Karmeliet Tripel: Again this was a beer at 8%, and the final fermentation took place in the bottle. The beer's ingredients included the typical wheat, hops, and yest, but also oats. The beer poured a nice bright cloudy amber with a two inch frothy pillowy head. Sweet honey, hops, orange, brown sugar, cinnamon on the nose. The mouthfeel was robust, full of brown sugar, hoppy bitterness and twang. Very strong beer but smooth at the end. Low carbonation, but some natural effervescence due to the final fermentation. I picked this as my favorite beer from this group. It was excellent.

Thursday, January 18, 2007

Diebels Altbier

Altbier or 'old beer' is indigenous to Germany and specifically to the city of Dusseldorf. It gets its name, not because its an old stale beer but because of the reverent way its brewers work on keeping with the traditional methods of Rhineland brewing. Altbiers are top fermented and have copious amounts of hops.
Diebels is probably Germany's best known brewer of Altbier and is one of the few that can be found on the import market (although not in the states).
The beer: Unfortunately not from a draft but the bottle, the beer weighs in at 4.9 %. The beer pours a nice bright amber color with a bubbling frothy tan head. On the nose hops show up but nicely balanced with the sweet smell of caramel malts. The mouth is full of hops biting the tongue with toasted caramel at the finish. The beer starts with a nice harsh bite then slowly mellows leaving a long soothing caramelly aftertaste. Very nice enjoyable beer.

Monday, January 15, 2007

Beer Quick Hits

Its a lazy Monday, so instead of doing some tasting or a long post on Beer or Wine, I thought I'd give my readers a couple of newsie bits. Enjoy as you will.

Saint Arnold's News: Their sales grew by a whopping 25% in the year 2006! How awesome is that! And if your around and a home brewer (or interested in it) on the 18th of Feb, the great Charlie Papazian will be at the brewery. Check out the AHA website for more details:

If we didn't like beer enough, now news comes out that a beer from Bulgaria will increase a woman's breast size. Nope I can't make this stuff up.

And lastly amongst the news that A-B and Budvar are burying the hatchet (kinda) and are coming together in a distribution deal that gives Budvar access to A-B distributors, comes the news that A-B can not sell their flagship brand as Budweiser in Portugal.

Sunday, January 14, 2007

Another Trio of Belgian Beers

Since I have a good sized stash of Belgian Beers due to my trip to Brussels during the holidays I thought that I would just continue to put a few in one post instead of doing a single post on each beer. My first trio was early last week and this will be my second go around. Two Blonds and a Gueuze.
Belle Vue Gueuze: This one was my first gueuze that I ever tried so it was something I have been looking forward to since I got back. Now in an effort of full disclosure I am not the biggest fan of Lambic's so I had a bit of trepidation when opening up this beer. The beer weighed in at a nice 5.5 %. It poured a cloudy light brown with hints of orange streaking through the body. Capped by a cream colored stable foamy head. The nose was tart, tangy, citrusy, small notes of floral hos. The mouth had an amazing effervescence, fruity, tart. It reminded me of the Smartie candies I ate as a kid, but the super tart ones, maybe with a little granny smith sour apple taffy thrown in for good measure. It was quite good actually. Not something I could have a lot with, but a good beer none the less.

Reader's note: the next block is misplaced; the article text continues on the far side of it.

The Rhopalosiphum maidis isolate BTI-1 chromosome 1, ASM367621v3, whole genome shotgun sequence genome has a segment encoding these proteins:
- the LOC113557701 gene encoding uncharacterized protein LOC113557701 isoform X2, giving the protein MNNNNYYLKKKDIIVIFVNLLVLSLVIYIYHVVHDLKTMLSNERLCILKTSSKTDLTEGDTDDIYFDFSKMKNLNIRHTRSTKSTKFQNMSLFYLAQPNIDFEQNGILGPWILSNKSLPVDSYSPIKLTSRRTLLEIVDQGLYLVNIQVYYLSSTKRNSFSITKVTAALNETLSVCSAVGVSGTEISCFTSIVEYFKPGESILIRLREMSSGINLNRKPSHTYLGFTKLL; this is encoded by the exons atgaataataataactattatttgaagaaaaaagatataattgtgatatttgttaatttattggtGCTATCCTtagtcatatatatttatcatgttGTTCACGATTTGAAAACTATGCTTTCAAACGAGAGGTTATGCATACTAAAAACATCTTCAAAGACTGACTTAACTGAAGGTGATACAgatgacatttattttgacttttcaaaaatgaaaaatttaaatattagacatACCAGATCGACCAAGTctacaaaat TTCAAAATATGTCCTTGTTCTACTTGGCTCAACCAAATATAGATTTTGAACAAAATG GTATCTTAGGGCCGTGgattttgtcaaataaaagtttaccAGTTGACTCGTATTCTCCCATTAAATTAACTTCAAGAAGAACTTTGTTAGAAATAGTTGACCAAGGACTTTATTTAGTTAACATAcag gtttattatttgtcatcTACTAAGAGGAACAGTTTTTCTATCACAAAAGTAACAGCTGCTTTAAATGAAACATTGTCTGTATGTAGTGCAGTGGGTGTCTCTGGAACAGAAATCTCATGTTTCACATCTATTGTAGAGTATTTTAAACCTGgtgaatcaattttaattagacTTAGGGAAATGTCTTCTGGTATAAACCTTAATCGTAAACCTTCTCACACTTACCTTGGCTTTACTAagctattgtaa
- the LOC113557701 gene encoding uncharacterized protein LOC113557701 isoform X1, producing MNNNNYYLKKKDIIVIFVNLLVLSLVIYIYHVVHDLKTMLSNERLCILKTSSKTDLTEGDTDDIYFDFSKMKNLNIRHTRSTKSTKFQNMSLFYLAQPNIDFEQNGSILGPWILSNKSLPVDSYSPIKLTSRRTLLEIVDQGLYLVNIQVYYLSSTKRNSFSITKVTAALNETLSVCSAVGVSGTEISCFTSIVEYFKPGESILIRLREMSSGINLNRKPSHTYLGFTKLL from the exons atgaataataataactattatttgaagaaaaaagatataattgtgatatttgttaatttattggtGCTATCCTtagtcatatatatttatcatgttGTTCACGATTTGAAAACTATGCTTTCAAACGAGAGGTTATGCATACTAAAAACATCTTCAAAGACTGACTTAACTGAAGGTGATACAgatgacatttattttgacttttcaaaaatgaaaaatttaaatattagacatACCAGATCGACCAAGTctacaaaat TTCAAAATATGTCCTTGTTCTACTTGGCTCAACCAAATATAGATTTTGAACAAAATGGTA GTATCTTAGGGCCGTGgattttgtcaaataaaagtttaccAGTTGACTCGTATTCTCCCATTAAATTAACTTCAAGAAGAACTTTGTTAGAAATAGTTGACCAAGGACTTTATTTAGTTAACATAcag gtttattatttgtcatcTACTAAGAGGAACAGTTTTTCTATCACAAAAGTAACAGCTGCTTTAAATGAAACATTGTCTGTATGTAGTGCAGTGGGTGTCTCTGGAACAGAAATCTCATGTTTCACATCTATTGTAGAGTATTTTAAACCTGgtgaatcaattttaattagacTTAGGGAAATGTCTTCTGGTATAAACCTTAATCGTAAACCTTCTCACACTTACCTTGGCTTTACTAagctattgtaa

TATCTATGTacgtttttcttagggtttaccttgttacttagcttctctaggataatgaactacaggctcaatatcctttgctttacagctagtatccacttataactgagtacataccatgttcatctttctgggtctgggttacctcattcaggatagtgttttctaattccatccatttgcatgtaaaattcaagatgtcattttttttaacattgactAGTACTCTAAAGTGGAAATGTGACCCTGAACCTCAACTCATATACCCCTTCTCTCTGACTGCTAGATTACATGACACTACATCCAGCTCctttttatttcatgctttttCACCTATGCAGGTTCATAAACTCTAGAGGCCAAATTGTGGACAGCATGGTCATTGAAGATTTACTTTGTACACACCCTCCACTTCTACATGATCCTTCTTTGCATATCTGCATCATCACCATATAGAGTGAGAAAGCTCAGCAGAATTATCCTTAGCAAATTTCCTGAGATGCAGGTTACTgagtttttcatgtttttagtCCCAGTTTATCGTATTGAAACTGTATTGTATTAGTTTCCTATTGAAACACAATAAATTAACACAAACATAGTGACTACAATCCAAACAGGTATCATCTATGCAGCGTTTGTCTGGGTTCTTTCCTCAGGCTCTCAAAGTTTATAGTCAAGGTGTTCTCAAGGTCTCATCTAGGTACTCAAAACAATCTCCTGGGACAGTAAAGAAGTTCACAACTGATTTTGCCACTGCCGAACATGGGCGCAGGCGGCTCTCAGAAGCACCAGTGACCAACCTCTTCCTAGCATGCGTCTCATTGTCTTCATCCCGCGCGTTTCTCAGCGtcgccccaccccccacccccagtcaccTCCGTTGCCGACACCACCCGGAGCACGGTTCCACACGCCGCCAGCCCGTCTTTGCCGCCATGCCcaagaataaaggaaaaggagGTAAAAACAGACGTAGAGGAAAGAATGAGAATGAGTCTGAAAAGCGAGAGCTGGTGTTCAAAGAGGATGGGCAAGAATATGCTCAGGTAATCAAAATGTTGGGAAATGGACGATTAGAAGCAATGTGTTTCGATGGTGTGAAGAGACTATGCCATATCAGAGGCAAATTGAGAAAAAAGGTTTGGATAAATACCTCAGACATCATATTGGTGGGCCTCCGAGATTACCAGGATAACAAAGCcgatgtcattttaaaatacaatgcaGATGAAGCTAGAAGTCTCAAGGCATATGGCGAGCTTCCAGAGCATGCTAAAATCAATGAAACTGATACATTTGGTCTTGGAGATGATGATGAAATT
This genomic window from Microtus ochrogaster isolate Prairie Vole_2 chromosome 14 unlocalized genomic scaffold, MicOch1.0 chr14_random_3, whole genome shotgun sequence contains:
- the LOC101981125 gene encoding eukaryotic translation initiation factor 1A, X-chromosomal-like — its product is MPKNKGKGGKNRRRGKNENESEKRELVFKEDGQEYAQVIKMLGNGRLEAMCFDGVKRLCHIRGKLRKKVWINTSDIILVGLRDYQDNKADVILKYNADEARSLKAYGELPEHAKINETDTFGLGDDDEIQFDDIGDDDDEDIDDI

Cuvee Des Troll: This beer is produced by Dubuisson, the same brewer that puts out the Bush beers (I had the Bush Noel while in Brussels that was quite good). Their website calls this beer a 'Cloudy Blonde', I'll buy that. The beer weighs in at 7%. Pours a golden yellow (but light on the cloudiness) capped by a thin very dense looking white head. The nose was full of lemon zest, yeast, fresh baked bread. The mouth was lemony, with some bananas, a big of vanilla and ended with a taste of big doughy bread. Very nice, but I would put this more of a witbier than a traditional Blonde. A thoroughly enjoyable beer.
Gordon's Finest Gold - Strong Blonde Beer: They aren't kidding! I had tried the Gordon's Xmas beer in my last posting and had enjoyed it so I opened this super large Can (yes CAN!) with some excitement. The beer weighed in at a hefty 10%. Poured a bright orange with a thick pale cream head. Sweet malts and a lot of honey in the nose. Unfortunately the mouth was all petrol, and alcohol. Really almost overpowering initially. As I drank a bit, and my tongue I think somewhat became used to the alcohol, and the beer warmed, notes of honey and caramel began to show up. I think this is a beer that had some promise but it was just too much alcohol and not enough hops or malt to hide it. Disjointing.

Thursday, January 11, 2007

Berliner Kindl Pilsner

A friend of mine picked this beer up while he was visiting his folks in Berlin for Christmas. He knows I like trying any kind of new new beer and this is one of the Pilsners he likes from Berlin. The ABV was 5.1% which when comparing to American Pils is quite high. The beer poured a bright straw yellow color, clear with no haze, and an amazing amount of tiny carbonated bubbles almost like Champagne. A nice foamy, frothy white head capped off the beer. The nose was full of minerals and lime zest. The mouthfeel was light, with the taste of sweet toasted pale malts finishing with some tart and tangy notes that gave the beer a nice zip. A very nice beer.